Cleburne v. Cleburne Living Center
The case helped improve rights of the mentally retarded.
Handicapped or differently abled persons were at the center of the Supreme Court's decision in Cleburne v. Cleburne Living Center. In July of 1985, the High Court ruled that the city of Cleburne, Texas, violated the U.S. Constitution when it denied a zoning permit to the Cleburne Living Center (CLC). The center applied for a zoning permit for a house for the retarded. The house the center wanted to lease for the retarded was a residential group home.
The city of Cleburne classified the group home as a "hospital for the feebleminded" and told CLC they had to apply for a special use permit. CLC applied but the city denied them the special use permit. After the Cleburne City Council denied the center the permit, CLC filed suit. The suit stated that the city had violated the equal protection rights of CLC and its potential residents. CLC cited the Equal Protection Clause of the Fourteenth Amendment to the U.S. Constitution. The Equal Protection Clause states that no state shall "deny to any person within its jurisdiction the equal protection of the laws." What this means is that all people in similar situations should be treated the same.
It is up to the courts to devise standards when dealing with a challenge to the Equal Protection Clause. In this case, different standards were used by different courts. In district court, the city of Cleburne won; the district court upheld its decision not to grant CLC its special use permit. CLC appealed this decision and the court of appeals reversed the district court's decision. Finally, the Supreme Court affirmed the court of appeals decision, but clarified its ruling.
The district court used the "heightened-scrutiny" equal protection test in making its decision. "Heightened-scrutiny" refers to a law singling out members of certain groups for special treatment. If groups such as racial minorities, illegitimate children, women, or aliens are singled out for particular treatment in a law, that law is unconstitutional. It is unconstitutional unless the law serves either an "important" or "compelling" interest to the government.
The court of appeals, in reversing the district court's decision in Cleburne v. Cleburne Living Center, stated that the retarded, as a group, were entitled to "heightened scrutiny." The reasoning used by the court of appeals was that the retarded lacked political power and also had a history of being discriminated against. Although all nine of the Supreme Court justices agreed that when the city of Cleburne denied the zoning permit it did so in violation of the Constitution, they disagreed on the underlying question involved. They disagreed with the lower court's reasoning but agreed with its end result.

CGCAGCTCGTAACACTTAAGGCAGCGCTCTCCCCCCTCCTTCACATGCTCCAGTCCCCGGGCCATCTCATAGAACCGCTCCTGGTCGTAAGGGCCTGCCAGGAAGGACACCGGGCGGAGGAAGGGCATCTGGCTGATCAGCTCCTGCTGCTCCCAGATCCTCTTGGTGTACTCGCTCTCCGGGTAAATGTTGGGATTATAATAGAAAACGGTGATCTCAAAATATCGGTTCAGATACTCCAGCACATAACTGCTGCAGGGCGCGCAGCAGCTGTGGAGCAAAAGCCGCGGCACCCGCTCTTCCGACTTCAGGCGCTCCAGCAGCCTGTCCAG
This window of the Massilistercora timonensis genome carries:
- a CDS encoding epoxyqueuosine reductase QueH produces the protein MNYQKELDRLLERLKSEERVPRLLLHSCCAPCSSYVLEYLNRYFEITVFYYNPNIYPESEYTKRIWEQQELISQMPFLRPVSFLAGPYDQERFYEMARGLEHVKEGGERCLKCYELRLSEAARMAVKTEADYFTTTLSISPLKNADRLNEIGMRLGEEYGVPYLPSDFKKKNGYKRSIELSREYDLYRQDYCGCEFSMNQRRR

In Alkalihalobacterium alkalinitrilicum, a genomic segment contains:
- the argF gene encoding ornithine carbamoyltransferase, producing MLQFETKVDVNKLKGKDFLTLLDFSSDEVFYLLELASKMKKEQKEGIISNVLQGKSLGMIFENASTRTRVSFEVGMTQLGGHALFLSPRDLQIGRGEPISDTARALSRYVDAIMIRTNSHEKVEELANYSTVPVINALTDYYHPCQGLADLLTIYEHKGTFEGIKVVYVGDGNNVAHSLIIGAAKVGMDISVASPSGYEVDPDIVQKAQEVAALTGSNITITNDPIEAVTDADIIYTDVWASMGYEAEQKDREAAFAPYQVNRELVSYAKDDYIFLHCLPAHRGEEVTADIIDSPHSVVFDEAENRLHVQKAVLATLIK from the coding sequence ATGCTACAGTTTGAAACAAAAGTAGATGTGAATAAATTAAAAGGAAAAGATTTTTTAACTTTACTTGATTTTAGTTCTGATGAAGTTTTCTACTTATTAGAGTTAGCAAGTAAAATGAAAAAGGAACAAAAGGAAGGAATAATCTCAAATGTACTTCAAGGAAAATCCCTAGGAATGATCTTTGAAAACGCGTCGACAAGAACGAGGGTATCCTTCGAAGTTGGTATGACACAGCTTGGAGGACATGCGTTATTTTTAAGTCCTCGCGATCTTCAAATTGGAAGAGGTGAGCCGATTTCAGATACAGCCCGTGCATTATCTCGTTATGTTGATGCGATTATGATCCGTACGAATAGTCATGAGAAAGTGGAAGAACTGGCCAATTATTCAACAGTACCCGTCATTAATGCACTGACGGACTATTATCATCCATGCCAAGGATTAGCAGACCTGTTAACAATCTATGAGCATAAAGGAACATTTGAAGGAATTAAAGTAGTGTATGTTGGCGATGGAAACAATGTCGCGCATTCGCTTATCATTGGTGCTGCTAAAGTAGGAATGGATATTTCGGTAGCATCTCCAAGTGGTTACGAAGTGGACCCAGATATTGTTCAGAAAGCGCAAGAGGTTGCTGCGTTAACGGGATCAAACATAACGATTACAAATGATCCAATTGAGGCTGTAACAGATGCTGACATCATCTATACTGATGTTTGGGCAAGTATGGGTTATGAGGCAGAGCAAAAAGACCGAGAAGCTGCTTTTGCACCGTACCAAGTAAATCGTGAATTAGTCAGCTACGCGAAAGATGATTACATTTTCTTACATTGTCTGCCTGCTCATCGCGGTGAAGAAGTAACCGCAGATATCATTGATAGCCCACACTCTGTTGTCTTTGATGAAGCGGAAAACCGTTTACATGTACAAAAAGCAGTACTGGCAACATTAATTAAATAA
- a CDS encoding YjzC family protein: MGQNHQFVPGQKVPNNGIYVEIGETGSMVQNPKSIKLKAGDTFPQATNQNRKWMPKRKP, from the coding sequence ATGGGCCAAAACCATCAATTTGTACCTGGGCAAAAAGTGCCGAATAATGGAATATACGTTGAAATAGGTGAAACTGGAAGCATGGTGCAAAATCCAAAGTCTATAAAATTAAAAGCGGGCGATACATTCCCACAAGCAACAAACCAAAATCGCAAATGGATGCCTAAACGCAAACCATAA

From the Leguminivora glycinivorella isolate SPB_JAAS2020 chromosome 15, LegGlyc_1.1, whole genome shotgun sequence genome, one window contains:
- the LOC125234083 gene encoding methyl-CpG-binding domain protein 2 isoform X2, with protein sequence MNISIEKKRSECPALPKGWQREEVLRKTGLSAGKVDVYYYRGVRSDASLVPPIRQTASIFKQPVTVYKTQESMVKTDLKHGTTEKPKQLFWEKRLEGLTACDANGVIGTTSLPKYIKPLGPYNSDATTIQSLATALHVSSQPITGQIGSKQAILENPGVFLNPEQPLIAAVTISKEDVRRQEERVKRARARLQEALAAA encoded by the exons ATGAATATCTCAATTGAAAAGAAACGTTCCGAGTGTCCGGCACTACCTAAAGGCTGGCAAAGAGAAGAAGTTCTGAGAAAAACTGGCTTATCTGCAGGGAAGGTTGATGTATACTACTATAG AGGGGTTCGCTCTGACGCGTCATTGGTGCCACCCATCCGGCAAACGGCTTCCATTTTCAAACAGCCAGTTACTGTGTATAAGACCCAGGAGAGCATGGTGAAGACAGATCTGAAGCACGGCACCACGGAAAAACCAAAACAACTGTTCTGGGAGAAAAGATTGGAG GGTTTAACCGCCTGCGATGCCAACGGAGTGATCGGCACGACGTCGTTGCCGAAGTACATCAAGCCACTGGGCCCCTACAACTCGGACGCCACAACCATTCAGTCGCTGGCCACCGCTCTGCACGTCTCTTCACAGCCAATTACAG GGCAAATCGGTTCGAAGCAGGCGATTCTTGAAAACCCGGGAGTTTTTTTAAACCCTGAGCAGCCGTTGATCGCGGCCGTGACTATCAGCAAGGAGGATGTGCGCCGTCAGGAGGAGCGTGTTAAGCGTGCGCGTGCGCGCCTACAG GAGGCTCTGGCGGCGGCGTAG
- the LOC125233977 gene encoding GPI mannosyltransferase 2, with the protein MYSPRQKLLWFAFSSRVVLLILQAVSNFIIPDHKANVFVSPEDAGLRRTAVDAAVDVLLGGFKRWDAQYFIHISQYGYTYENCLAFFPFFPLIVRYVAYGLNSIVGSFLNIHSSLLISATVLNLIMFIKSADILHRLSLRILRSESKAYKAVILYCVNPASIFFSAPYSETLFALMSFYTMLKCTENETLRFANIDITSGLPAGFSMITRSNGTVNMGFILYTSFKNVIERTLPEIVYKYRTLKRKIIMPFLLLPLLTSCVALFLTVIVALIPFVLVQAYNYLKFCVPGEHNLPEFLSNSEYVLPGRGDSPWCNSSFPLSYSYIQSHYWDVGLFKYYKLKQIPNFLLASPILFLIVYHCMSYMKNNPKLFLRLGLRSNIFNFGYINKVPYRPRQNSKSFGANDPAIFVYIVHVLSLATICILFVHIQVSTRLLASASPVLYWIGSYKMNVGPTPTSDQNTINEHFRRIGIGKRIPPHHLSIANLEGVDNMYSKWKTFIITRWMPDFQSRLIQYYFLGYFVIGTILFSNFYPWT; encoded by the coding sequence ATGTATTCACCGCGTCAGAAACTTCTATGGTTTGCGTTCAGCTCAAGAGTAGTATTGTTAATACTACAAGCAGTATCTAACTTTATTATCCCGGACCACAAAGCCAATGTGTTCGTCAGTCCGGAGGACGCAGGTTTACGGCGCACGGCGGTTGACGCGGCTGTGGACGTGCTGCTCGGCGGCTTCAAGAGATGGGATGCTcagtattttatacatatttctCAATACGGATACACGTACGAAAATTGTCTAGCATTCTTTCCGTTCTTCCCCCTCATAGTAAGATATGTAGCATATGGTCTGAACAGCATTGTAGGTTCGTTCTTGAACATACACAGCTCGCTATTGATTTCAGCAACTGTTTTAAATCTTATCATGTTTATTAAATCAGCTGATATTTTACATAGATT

According to the New York Times, the Supreme Court said that "mere negative attitudes, vague fear, and irrational prejudice may not form the basis for official action placing the retarded at a disadvantage."
The Supreme Court found these factors at the center of the city of Cleburne's decision-a decision, it must be noted, not to permit a group home for 13 retarded citizens in an area that was already zoned for nursing homes, group homes and apartments. The Supreme Court justices even went as far as to state that not only was the city of Cleburne's decision unconstitutional, it was, the Court said, irrational. However, the Court also said that the retarded as a group do not have the characteristics to receive "heightened scrutiny." Justice White told the New York Times that the reasoning used by the court of appeals to come to a decision in Cleburne v. Cleburne Living Center was incorrect. White said mental retardation is a broad phrase and decisions about treating the retarded are "very much a task for legislators guided by qualified professionals and not by the perhaps ill-informed opinions of the judiciary."
Justice Marshall criticized the Supreme Court's ruling in this case. Marshall said that the Court "pretends" that its equal protection analysis uses a firm set of categories. He argued that the Court has adjusted the degree of justification it demands based on more sensitive calculations. By voting that the city of Cleburne's ordinance was invalid, the Supreme Court did much for the mentally retarded in general. Although mentally retarded people are different, the Court stated, the difference is irrelevant--inappropriate, unless the proposal in question threatens a city's interests in a way those granted permits would not. However, viewed as a constitutional test case by advocates for the mentally retarded Cleburne v. Cleburne Living Center, when looked at in a specific way, only sheds light on the Supreme Court's mixed message.
- Cleburne v. Cleburne Living Center - Should Facilities For Mentally Retarded Persons Be Allowed In Neighborhoods?
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Law Library - American Law and Legal InformationNotable Trials and Court Cases - 1981 to 1988Cleburne v. Cleburne Living Center - Significance, Should Facilities For Mentally Retarded Persons Be Allowed In Neighborhoods?, Further Readings